tasty morsels of goodness on open platforms, developer relations and motherhood 2.0

Wednesday, April 23, 2008

web 2.0 expo: design your API to support ...good design

Managed to break out of my 7 weeks back at work, either working-or-sleeping rut and check in at Web 2.0 Expo on Wednesday. Besides setting up meetings with some of my industry peeps who i've been missing and haven't seen the post-baby, post-blonde me, I was able to squeeze in a quick round of the Exhibit Hall and an afternoon session from Michael Migurski of Stamen Design and Alex Payne from Twitter on "Design Your API: Learnings from Twitter and Stamen." Their session was basically aimed at how companies providing platforms to developers can enable good design with accessible languages such as Flash, JSON, PHP, etc. that enable good looking tools.

I've been a big fan of Stamen Design data visualizations in the past - was totally wowed a couple of years ago at the Digg v3 party by their Digg Labs visualizations for looking at popular stories in a simple, informative way. They also designed the Digg API that accepts accepts simple REST requests and offers several response types: XML, JSON, Javascript, and serialized PHP.

Most of their API tips are geared the broadest use case of simple GET calls -- not so applicable to big, complex transactional API platforms, such as eBay Trading Web services. But their presentation has takeaways for anyone involved with platforms - make it easier for third party developers to make their applications look good.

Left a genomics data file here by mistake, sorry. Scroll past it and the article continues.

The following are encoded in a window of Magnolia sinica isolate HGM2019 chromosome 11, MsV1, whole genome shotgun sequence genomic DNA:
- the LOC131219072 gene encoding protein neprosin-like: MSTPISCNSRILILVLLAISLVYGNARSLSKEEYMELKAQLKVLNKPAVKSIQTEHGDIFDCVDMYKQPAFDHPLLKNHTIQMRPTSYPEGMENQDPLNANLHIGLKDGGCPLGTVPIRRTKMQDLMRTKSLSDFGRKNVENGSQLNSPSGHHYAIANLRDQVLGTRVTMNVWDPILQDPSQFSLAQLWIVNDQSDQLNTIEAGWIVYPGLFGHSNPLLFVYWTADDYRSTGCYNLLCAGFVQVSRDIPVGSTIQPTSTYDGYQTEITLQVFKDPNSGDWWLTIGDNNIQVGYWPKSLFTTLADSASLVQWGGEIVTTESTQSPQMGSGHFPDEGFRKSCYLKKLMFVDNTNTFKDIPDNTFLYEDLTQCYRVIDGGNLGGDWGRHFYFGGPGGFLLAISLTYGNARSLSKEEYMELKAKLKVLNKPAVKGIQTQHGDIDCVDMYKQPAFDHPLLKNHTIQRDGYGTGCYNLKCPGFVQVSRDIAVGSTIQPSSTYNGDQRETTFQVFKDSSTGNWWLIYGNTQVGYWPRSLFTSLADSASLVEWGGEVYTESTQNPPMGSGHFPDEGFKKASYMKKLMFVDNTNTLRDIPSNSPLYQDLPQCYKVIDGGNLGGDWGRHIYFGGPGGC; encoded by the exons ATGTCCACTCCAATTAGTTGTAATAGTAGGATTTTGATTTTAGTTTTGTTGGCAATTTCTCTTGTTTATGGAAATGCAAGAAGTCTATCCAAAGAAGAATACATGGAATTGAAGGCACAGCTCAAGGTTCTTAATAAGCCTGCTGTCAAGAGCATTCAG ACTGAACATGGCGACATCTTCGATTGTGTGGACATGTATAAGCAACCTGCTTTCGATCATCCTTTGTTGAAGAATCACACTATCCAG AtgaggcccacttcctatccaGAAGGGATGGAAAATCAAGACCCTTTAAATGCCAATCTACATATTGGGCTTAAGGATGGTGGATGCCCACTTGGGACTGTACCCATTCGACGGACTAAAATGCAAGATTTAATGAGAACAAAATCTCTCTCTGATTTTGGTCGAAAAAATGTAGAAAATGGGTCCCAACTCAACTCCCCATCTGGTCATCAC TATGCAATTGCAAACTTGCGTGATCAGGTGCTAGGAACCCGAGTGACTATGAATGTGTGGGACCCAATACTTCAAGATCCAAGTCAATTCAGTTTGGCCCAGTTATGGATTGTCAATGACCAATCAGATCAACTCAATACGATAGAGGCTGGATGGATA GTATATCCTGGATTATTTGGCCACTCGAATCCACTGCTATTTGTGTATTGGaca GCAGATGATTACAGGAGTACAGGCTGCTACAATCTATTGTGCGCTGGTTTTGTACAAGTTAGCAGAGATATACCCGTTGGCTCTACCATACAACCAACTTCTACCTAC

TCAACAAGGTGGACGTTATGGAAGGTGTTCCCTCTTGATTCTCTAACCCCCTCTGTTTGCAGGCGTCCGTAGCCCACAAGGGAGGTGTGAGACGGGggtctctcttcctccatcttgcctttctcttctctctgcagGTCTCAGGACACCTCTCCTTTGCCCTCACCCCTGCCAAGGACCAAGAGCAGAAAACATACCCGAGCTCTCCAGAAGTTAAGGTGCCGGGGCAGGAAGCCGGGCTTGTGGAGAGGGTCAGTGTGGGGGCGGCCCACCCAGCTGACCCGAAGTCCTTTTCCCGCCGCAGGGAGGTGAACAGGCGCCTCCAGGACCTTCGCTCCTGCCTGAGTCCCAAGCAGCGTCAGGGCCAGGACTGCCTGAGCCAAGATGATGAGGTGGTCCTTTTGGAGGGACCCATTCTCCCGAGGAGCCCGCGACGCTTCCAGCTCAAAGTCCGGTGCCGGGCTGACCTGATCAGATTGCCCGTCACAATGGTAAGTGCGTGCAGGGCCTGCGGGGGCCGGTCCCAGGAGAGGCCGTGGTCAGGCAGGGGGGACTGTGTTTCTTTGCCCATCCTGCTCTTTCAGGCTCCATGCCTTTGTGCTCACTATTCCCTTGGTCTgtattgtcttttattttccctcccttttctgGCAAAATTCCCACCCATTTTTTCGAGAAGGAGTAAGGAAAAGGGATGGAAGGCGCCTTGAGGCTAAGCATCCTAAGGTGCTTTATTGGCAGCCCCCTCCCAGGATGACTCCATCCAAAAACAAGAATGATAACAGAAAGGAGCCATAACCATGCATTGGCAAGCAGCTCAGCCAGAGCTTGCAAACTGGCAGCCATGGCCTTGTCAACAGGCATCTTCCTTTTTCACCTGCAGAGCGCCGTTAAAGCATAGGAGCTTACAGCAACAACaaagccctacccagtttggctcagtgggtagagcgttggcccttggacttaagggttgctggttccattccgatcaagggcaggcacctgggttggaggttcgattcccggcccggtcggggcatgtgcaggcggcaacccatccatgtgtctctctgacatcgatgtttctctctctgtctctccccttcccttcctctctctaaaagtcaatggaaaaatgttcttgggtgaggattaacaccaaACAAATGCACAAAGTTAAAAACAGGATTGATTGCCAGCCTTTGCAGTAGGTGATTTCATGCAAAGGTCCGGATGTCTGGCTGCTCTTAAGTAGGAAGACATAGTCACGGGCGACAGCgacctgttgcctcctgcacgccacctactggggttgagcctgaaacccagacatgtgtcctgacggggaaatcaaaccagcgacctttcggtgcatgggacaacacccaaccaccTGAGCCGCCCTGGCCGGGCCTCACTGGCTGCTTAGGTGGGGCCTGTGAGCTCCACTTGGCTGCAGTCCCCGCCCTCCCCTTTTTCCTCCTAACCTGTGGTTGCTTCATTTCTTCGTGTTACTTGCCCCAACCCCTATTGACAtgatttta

To appeal to the broadest swath of Web app developers and avoid having to invest in a lot of technical support resources, they recommend to avoid SOAP and XML -- "too much overhead".

Two examples Mike used in his preso were: Oakland Crimespotting (I know some friends who could get addicted to this) and how they made data more accessible to users, and Digg Labs and how they made data more accessible to developers via API.
  • make your API easy for flash, PHP, JSON, JavaScript and Actionscript developers to use
  • should just work in a browser
  • Key registration is a hassle to be avoided: (avoid the overhead if possible)
  • do all of your dates as Unix timestamps
  • stick to these core formats: XML, JSON (combo of python and JavaScript in practice, AJAX-friendly, avoid XML parsing issues
  • serialized PHP, JavaScript callbacks
  • Cross-domain XML standard makes things easier for Flash developers
  • REST - just web-jargon for Moving Things (GET) instead of Doing Stuff.
  • Python: Unit tests are the single best way to coordinate design and development. Expect your database to change.
  • Developer Support - delegate so that you can scale your developer community. Give developers who provide support to others additional support in-kind
Mike also talked about the emerging standard of OAuth - delegated authentication to make it possible to let people in provisionally and API call rate limiting, but revoke when necessary. Sounds an awful lot like a pared down version of the Authentication & Authorization standard that eBay developers have been using since 2004.

My bandwidth being what it is at the moment, I was not able to make it back to the event for more session, but after talking to several folks during the "hallway track", it sounded like the quality of most sessions was much better than last year. I'll definitely be coming back next year in better form, non-sleep deprived form, when I can make the most of the after hour activities again.

Photos accredited to Scott Beale/Laughing Squid and ana/g.